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Tourist restaurants sales decline — JRA

By Ahmed Bani Mustafa - Dec 31,2017 - Last updated at Dec 31,2017

Sales of tourist restaurants in Jordan dropped by around 10-30 per cent in 2017 compared to previous years, according to the Jordan Restaurants Association (Photo by Ahmed Bani Mustafa)

AMMAN — Sales of tourist restaurants in Jordan dropped by around 10-30 per cent in 2017 compared to previous years, according to the Jordan Restaurants Association (JRA).

The drop in sales is attributed to high operational cost, taxes, and customs duties on production inputs, JRA General Manager Eliana Janineh told The Jordan Times on Sunday.

Also among the reasons are the hikes in rent, electricity tariff and other taxes, which led "most" restaurants to increase their prices, said Janineh.

The sales were also affected by the economic and livelihood situation of residents, which resulted in restaurants experiencing a low turnout, according to the manager.

She added that the number of restaurants has increased, which is another reason for the decline of the sales.

According to Imad Rashid, a restaurant manager, some restaurants have to be blamed for their "failure" as management, food quality and service are the basic pillars for the success of any business.     

In addition, the industry suffers from a lack of trained or specialised staff, such as waiters, cooks and kitchen employees, Rashid noted.  Recent government measures to stop recruitment of foreign workers and adding a special tax on serving argileh had exacerbated the problem, he added.

There are 19 professions closed to guest labour, while jobs open for foreign workers include set quotas, including 40 per cent in gas stations.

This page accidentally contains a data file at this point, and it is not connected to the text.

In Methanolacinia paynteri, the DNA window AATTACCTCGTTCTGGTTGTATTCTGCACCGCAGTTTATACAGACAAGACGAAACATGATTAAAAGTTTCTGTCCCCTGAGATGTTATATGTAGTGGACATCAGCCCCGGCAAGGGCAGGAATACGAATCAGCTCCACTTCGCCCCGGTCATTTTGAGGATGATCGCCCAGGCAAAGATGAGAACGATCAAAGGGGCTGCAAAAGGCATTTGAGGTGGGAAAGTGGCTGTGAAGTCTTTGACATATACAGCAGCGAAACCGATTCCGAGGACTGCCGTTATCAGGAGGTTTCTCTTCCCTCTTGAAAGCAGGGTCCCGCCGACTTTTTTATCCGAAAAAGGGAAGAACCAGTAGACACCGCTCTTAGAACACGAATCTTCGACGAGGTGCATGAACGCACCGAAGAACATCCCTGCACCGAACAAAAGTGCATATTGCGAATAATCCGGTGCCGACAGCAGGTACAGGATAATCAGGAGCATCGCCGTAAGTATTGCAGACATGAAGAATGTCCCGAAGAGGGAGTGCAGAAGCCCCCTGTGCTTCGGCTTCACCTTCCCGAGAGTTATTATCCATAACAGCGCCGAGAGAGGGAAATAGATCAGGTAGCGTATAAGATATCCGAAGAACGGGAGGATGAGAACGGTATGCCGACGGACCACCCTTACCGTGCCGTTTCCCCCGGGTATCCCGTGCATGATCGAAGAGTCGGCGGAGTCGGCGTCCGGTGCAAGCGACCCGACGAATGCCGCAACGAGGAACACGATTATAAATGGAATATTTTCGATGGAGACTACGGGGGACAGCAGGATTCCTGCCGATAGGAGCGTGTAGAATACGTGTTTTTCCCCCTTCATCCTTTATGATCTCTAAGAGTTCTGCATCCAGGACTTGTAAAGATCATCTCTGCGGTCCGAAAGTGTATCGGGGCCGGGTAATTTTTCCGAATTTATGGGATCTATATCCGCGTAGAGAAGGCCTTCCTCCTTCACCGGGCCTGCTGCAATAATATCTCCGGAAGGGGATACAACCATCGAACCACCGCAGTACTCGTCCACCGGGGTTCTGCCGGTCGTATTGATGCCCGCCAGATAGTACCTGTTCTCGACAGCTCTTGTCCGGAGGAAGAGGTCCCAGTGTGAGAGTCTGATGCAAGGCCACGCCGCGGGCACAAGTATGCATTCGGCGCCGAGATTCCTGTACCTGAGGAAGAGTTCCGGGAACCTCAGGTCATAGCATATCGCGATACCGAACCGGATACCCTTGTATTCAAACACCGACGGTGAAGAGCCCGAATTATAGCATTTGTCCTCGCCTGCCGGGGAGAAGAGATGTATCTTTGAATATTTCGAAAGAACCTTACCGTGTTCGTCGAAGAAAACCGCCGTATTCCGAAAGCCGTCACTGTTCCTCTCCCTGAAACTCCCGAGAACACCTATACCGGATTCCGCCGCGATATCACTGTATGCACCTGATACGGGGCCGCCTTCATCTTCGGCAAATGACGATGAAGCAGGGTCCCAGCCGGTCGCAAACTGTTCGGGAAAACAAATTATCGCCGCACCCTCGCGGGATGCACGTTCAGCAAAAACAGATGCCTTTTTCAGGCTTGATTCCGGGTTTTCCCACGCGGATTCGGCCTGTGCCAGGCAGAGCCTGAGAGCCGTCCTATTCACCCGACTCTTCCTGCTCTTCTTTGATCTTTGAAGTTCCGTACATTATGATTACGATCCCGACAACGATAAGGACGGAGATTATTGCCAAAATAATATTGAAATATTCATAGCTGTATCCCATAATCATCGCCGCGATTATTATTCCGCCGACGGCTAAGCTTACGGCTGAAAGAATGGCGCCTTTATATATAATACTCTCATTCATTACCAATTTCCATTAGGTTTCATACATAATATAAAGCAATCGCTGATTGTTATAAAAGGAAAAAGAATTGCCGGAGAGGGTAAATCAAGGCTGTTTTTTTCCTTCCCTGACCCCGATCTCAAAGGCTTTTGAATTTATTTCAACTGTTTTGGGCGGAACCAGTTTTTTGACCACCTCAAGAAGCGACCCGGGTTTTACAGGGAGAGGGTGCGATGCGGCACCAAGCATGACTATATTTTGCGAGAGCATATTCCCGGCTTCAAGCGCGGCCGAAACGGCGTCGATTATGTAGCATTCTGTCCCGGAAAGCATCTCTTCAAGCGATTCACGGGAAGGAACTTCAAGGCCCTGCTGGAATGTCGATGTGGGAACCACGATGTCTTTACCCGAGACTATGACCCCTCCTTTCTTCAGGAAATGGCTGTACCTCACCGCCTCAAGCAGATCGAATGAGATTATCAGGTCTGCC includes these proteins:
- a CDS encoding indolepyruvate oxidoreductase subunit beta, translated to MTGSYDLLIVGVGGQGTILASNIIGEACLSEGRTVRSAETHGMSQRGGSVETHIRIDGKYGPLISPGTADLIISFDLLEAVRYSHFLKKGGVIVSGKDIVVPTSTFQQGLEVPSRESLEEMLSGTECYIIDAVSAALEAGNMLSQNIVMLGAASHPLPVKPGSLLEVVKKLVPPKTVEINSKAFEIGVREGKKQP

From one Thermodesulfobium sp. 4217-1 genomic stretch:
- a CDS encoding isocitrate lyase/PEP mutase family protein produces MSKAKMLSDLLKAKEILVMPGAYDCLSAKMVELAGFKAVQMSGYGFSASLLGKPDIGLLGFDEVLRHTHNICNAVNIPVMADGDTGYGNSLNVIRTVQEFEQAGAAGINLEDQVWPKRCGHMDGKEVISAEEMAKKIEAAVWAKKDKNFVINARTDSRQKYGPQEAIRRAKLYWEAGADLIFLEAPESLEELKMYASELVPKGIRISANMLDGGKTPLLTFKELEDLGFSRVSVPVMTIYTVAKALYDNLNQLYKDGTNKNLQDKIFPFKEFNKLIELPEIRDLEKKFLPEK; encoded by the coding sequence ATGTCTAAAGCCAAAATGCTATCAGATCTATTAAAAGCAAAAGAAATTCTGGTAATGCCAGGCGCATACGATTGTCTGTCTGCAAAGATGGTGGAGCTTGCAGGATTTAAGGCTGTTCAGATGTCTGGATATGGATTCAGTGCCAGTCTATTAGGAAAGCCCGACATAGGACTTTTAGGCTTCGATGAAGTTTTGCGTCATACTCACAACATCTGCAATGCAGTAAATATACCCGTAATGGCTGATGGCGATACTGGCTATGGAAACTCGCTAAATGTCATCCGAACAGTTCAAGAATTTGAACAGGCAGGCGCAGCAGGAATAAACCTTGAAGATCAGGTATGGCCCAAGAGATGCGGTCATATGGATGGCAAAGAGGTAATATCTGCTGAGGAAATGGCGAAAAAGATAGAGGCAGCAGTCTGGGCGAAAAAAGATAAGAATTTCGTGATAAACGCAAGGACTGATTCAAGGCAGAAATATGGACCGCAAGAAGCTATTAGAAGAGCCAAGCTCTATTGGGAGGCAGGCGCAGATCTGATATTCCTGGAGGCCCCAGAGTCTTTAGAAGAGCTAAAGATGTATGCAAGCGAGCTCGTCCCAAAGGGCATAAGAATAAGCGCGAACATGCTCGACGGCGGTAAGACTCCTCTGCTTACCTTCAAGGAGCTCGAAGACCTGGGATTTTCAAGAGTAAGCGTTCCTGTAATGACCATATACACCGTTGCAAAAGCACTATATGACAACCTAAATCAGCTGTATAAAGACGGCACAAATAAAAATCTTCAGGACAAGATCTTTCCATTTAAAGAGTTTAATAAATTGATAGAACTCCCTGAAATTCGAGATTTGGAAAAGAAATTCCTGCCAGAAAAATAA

Rashid said that despite the situation, his restaurant survived the challenges for various reasons including its "management and fame".

There are around 940 restaurants targeting tourists in Jordan, around 85 per cent of which are located in Amman, said Janineh.

For restaurants outside Amman, the number of customers increased as they totally depend on tourists, whose numbers increased during this year, Janineh said.

In Amman, restaurants depend mostly on local customers, she noted.

When asked about the prices charged at tourist restaurants, Janineh said they are high compared to neighbouring countries according to a study conducted by the JRA.
The JRA works to improve the tourist restaurant industry in line with the National Tourism Strategy, which aims at building sustainable tourism and enhancing the sector, she added.

She called on landlords to consider the "difficult situation" of restaurants and reduce rents, stressing that "partnership between restaurant owners and landlords is vital".


Janineh said that the association is preparing a study on the sector's competitiveness in Jordan compared with other regional countries, in addition to the challenges that face the facilities. 

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